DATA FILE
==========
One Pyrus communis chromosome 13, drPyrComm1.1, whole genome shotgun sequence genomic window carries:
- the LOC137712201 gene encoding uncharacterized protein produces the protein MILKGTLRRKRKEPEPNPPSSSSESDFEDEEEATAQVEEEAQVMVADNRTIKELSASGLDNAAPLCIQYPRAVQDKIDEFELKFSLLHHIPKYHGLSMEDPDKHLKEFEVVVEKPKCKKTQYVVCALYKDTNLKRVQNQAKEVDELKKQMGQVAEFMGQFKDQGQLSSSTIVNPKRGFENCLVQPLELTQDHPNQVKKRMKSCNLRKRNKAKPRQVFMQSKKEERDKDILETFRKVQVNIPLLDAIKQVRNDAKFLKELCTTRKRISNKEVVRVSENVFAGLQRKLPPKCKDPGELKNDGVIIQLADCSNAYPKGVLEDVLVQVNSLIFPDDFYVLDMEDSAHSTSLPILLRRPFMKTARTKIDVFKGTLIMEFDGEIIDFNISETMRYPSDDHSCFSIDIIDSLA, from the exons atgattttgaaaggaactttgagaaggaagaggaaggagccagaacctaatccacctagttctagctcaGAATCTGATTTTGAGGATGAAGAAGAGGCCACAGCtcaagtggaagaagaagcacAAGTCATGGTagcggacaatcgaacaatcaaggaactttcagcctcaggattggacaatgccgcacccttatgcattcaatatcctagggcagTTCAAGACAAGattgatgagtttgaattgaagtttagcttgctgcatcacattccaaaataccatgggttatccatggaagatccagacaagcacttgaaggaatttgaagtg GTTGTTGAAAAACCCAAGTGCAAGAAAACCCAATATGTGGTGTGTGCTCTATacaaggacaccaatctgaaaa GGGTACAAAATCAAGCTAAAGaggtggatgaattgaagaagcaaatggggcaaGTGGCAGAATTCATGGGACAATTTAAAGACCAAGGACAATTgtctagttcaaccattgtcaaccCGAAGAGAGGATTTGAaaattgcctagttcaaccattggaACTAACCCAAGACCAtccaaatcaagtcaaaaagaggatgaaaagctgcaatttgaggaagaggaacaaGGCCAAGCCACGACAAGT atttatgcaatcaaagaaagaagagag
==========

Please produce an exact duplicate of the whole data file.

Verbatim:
One Pyrus communis chromosome 13, drPyrComm1.1, whole genome shotgun sequence genomic window carries:
- the LOC137712201 gene encoding uncharacterized protein produces the protein MILKGTLRRKRKEPEPNPPSSSSESDFEDEEEATAQVEEEAQVMVADNRTIKELSASGLDNAAPLCIQYPRAVQDKIDEFELKFSLLHHIPKYHGLSMEDPDKHLKEFEVVVEKPKCKKTQYVVCALYKDTNLKRVQNQAKEVDELKKQMGQVAEFMGQFKDQGQLSSSTIVNPKRGFENCLVQPLELTQDHPNQVKKRMKSCNLRKRNKAKPRQVFMQSKKEERDKDILETFRKVQVNIPLLDAIKQVRNDAKFLKELCTTRKRISNKEVVRVSENVFAGLQRKLPPKCKDPGELKNDGVIIQLADCSNAYPKGVLEDVLVQVNSLIFPDDFYVLDMEDSAHSTSLPILLRRPFMKTARTKIDVFKGTLIMEFDGEIIDFNISETMRYPSDDHSCFSIDIIDSLA, from the exons atgattttgaaaggaactttgagaaggaagaggaaggagccagaacctaatccacctagttctagctcaGAATCTGATTTTGAGGATGAAGAAGAGGCCACAGCtcaagtggaagaagaagcacAAGTCATGGTagcggacaatcgaacaatcaaggaactttcagcctcaggattggacaatgccgcacccttatgcattcaatatcctagggcagTTCAAGACAAGattgatgagtttgaattgaagtttagcttgctgcatcacattccaaaataccatgggttatccatggaagatccagacaagcacttgaaggaatttgaagtg GTTGTTGAAAAACCCAAGTGCAAGAAAACCCAATATGTGGTGTGTGCTCTATacaaggacaccaatctgaaaa GGGTACAAAATCAAGCTAAAGaggtggatgaattgaagaagcaaatggggcaaGTGGCAGAATTCATGGGACAATTTAAAGACCAAGGACAATTgtctagttcaaccattgtcaaccCGAAGAGAGGATTTGAaaattgcctagttcaaccattggaACTAACCCAAGACCAtccaaatcaagtcaaaaagaggatgaaaagctgcaatttgaggaagaggaacaaGGCCAAGCCACGACAAGT atttatgcaatcaaagaaagaagagag